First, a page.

Taking A Look At The Sumo Deadlift

I was first introduced to the Sumo Deadlift when I started training at Elite Sports Performance in Melbourne.  Strength and Conditioning Coach Martyn Girvan initially taught this when I completed the introduction to powerlifting course.  Following this I went on to join the gym and it is now very much a key component in my training.

What inspired me to write this little blog article was a recent video post on EliteFTS which provides a great description and demonstration of the lift.  To watch the video, please click on the link below.

http://articles.elitefts.com/training-articles/friday-technique-video-mastering-the-sumo-deadlift/

For those of you who would like to read more about the Biomechanical Analysis of the Deadlift, please click here to read the article published by Martyn Girvan on the EliteFTS website.

What are the main differences between the Conventional & Sumo Deadlift

  • The sumo deadlift has the individual taking their leg stance typically much wider than the hip or shoulder width.
  • The feet are typically turned out and kept in alignment with the knees.
  • The individual will hold the bar inside the leg stance rather than the outside of the leg stance in the conventional.
  • Individuals can still vary their hand positions to be pronated or alternating grip.
  • The sumo deadlift feels like it places more tension and load through the hamstrings and gluteals and the spine feels and looks like it is kept in a much more upright position.

Is one better than the other?

I would argue no.  I would look at integrating both of them into ones training program so that the program can be varied regularly to create a different stimulus.  I will also add in the likes of rack pulls, deficit deadlifts, trap bar deadlifts as variants.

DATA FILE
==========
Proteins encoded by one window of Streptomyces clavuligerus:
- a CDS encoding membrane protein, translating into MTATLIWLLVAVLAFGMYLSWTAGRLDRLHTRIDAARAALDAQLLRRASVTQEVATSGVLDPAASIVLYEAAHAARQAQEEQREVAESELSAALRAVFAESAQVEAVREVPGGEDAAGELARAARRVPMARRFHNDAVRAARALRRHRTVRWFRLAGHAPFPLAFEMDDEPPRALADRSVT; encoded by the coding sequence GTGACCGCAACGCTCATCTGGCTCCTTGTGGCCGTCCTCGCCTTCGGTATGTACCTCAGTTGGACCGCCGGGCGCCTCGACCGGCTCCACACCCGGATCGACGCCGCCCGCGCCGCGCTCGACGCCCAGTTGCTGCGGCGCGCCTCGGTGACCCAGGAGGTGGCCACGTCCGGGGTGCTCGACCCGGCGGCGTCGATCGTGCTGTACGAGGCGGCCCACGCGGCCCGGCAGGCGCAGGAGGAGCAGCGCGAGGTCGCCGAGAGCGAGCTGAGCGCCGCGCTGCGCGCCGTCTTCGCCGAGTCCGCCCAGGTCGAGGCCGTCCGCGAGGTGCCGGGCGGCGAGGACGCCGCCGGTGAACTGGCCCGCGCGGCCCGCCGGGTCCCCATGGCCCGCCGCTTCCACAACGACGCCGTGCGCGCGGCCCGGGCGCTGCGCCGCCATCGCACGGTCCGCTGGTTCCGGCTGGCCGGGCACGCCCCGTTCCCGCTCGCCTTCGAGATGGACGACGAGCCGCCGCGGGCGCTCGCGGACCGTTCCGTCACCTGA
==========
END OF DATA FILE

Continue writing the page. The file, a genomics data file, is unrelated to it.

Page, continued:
About Heath Williams & Principle Four Osteopathy

Osteopath Heath Williams is owner and director of Principle Four Osteopathy.  Heath is an accredited Level 2 Strength and Conditioning Coach and has an interest in Exercise Prescription & Rehabilitation.  Principle Four Osteopathy is one of Melbourne City CBD and Docklands leading Osteopathy Clinics.

The Melbourne City CBD clinic is  located at 29 Somerset Place (basement), close to the corner of Elizabeth St and Little Bourke in the Melbourne City CBD. Our premises adjoin the Jon Weller Personal Training Studio, a fully-equipped training space which allows clients to combine their osteopathy treatment with exercise tutorials or specific training programs and rehabilitation.

The Docklands clinic is located at 717 Bourke St (Ground Floor), beneath the Channel 9 building near the walkway from Southern Cross Train Station to Etihad Stadium.  Our premises adjoin Pilates on Bourke, a fully-equipped pilates and yoga training space which allows clients to combine their osteopathy treatment with exercise tutorials, pilates or specific training programs and rehabilitation.

To speak to an Osteopath or book an appointment at Principle Four Osteopathy, please book online or call 03 9670 9290.

 

 

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